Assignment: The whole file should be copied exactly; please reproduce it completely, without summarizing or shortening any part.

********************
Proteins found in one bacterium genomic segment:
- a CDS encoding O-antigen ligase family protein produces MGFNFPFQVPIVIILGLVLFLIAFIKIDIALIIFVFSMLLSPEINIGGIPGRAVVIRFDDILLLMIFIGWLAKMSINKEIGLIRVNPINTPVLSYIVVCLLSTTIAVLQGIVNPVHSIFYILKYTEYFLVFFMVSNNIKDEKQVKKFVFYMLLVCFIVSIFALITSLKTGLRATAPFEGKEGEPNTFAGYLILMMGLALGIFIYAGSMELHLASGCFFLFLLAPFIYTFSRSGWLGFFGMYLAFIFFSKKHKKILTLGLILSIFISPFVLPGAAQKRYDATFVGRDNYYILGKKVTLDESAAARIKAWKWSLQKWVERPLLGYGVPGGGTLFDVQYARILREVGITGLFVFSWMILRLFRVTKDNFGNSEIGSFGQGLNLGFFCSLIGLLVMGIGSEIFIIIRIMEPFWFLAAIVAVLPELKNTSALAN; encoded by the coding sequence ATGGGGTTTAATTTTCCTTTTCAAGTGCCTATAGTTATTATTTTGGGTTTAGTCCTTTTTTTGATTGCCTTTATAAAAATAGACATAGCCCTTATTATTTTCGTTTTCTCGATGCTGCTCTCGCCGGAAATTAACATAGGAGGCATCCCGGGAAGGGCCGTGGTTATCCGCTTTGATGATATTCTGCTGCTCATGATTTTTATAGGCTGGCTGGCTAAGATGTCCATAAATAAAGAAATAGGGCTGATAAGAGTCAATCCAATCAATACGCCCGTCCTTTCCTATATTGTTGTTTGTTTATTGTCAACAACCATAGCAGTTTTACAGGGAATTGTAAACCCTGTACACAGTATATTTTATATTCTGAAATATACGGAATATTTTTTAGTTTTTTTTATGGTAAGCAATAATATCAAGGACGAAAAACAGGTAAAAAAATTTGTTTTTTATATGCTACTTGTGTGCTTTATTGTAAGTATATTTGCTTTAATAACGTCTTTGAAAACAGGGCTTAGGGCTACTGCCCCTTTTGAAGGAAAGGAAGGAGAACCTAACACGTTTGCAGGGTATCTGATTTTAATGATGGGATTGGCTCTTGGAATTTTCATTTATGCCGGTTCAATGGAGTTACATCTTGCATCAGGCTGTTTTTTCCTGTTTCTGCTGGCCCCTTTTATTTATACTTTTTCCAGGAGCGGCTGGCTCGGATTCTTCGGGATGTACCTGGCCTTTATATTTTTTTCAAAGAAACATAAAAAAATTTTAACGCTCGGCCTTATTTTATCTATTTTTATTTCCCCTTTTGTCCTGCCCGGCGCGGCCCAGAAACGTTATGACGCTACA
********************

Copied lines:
Proteins found in one bacterium genomic segment:
- a CDS encoding O-antigen ligase family protein produces MGFNFPFQVPIVIILGLVLFLIAFIKIDIALIIFVFSMLLSPEINIGGIPGRAVVIRFDDILLLMIFIGWLAKMSINKEIGLIRVNPINTPVLSYIVVCLLSTTIAVLQGIVNPVHSIFYILKYTEYFLVFFMVSNNIKDEKQVKKFVFYMLLVCFIVSIFALITSLKTGLRATAPFEGKEGEPNTFAGYLILMMGLALGIFIYAGSMELHLASGCFFLFLLAPFIYTFSRSGWLGFFGMYLAFIFFSKKHKKILTLGLILSIFISPFVLPGAAQKRYDATFVGRDNYYILGKKVTLDESAAARIKAWKWSLQKWVERPLLGYGVPGGGTLFDVQYARILREVGITGLFVFSWMILRLFRVTKDNFGNSEIGSFGQGLNLGFFCSLIGLLVMGIGSEIFIIIRIMEPFWFLAAIVAVLPELKNTSALAN; encoded by the coding sequence ATGGGGTTTAATTTTCCTTTTCAAGTGCCTATAGTTATTATTTTGGGTTTAGTCCTTTTTTTGATTGCCTTTATAAAAATAGACATAGCCCTTATTATTTTCGTTTTCTCGATGCTGCTCTCGCCGGAAATTAACATAGGAGGCATCCCGGGAAGGGCCGTGGTTATCCGCTTTGATGATATTCTGCTGCTCATGATTTTTATAGGCTGGCTGGCTAAGATGTCCATAAATAAAGAAATAGGGCTGATAAGAGTCAATCCAATCAATACGCCCGTCCTTTCCTATATTGTTGTTTGTTTATTGTCAACAACCATAGCAGTTTTACAGGGAATTGTAAACCCTGTACACAGTATATTTTATATTCTGAAATATACGGAATATTTTTTAGTTTTTTTTATGGTAAGCAATAATATCAAGGACGAAAAACAGGTAAAAAAATTTGTTTTTTATATGCTACTTGTGTGCTTTATTGTAAGTATATTTGCTTTAATAACGTCTTTGAAAACAGGGCTTAGGGCTACTGCCCCTTTTGAAGGAAAGGAAGGAGAACCTAACACGTTTGCAGGGTATCTGATTTTAATGATGGGATTGGCTCTTGGAATTTTCATTTATGCCGGTTCAATGGAGTTACATCTTGCATCAGGCTGTTTTTTCCTGTTTCTGCTGGCCCCTTTTATTTATACTTTTTCCAGGAGCGGCTGGCTCGGATTCTTCGGGATGTACCTGGCCTTTATATTTTTTTCAAAGAAACATAAAAAAATTTTAACGCTCGGCCTTATTTTATCTATTTTTATTTCCCCTTTTGTCCTGCCCGGCGCGGCCCAGAAACGTTATGACGCTACA